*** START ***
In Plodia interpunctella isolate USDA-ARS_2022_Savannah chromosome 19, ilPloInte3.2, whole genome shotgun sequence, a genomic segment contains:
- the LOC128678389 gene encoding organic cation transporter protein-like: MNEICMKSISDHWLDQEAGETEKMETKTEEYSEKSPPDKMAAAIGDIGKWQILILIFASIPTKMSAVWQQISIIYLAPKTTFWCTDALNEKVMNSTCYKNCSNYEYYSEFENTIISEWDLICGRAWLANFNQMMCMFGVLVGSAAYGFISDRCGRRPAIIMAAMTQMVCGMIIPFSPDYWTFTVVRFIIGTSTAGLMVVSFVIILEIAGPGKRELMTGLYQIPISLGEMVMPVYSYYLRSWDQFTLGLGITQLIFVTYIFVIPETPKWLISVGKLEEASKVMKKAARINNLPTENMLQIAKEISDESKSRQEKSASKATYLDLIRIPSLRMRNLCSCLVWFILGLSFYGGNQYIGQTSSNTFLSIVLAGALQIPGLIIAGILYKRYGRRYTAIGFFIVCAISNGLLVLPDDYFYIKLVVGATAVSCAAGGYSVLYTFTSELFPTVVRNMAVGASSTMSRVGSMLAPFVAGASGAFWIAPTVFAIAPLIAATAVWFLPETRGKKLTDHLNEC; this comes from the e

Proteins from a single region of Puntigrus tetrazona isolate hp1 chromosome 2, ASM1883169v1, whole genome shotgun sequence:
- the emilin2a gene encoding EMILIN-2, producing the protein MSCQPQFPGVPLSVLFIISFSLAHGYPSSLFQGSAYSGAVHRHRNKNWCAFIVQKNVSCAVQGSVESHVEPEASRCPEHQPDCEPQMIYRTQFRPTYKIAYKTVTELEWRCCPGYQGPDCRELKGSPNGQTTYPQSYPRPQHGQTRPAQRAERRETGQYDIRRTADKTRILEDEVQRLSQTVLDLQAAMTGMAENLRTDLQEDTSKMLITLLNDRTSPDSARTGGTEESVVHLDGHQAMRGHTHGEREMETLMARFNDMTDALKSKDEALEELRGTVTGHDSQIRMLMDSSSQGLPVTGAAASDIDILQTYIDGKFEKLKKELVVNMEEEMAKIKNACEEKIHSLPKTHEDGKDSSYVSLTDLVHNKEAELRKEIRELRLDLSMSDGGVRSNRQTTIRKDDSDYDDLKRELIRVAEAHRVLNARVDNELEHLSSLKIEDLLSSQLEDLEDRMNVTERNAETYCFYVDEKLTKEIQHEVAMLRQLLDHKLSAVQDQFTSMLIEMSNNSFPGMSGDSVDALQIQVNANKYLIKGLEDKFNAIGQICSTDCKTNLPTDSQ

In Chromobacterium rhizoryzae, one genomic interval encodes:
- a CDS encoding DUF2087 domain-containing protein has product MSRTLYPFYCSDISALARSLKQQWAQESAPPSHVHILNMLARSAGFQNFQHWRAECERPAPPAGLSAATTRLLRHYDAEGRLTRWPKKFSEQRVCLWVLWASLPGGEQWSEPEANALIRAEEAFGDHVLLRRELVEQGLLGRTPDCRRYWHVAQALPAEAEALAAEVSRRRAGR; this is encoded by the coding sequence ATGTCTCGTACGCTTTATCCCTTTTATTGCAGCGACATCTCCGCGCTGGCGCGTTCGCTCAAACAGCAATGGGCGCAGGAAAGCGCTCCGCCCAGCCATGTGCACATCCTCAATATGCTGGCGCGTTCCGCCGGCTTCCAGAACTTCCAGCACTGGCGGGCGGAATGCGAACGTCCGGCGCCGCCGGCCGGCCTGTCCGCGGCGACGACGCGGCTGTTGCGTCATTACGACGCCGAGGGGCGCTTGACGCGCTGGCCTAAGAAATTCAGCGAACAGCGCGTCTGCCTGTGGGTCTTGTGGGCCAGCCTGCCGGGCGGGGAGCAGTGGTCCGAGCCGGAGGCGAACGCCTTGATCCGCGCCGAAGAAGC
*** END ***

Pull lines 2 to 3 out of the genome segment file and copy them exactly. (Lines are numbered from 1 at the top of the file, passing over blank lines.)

- the LOC128678389 gene encoding organic cation transporter protein-like: MNEICMKSISDHWLDQEAGETEKMETKTEEYSEKSPPDKMAAAIGDIGKWQILILIFASIPTKMSAVWQQISIIYLAPKTTFWCTDALNEKVMNSTCYKNCSNYEYYSEFENTIISEWDLICGRAWLANFNQMMCMFGVLVGSAAYGFISDRCGRRPAIIMAAMTQMVCGMIIPFSPDYWTFTVVRFIIGTSTAGLMVVSFVIILEIAGPGKRELMTGLYQIPISLGEMVMPVYSYYLRSWDQFTLGLGITQLIFVTYIFVIPETPKWLISVGKLEEASKVMKKAARINNLPTENMLQIAKEISDESKSRQEKSASKATYLDLIRIPSLRMRNLCSCLVWFILGLSFYGGNQYIGQTSSNTFLSIVLAGALQIPGLIIAGILYKRYGRRYTAIGFFIVCAISNGLLVLPDDYFYIKLVVGATAVSCAAGGYSVLYTFTSELFPTVVRNMAVGASSTMSRVGSMLAPFVAGASGAFWIAPTVFAIAPLIAATAVWFLPETRGKKLTDHLNEC; this comes from the e

Proteins from a single region of Puntigrus tetrazona isolate hp1 chromosome 2, ASM1883169v1, whole genome shotgun sequence: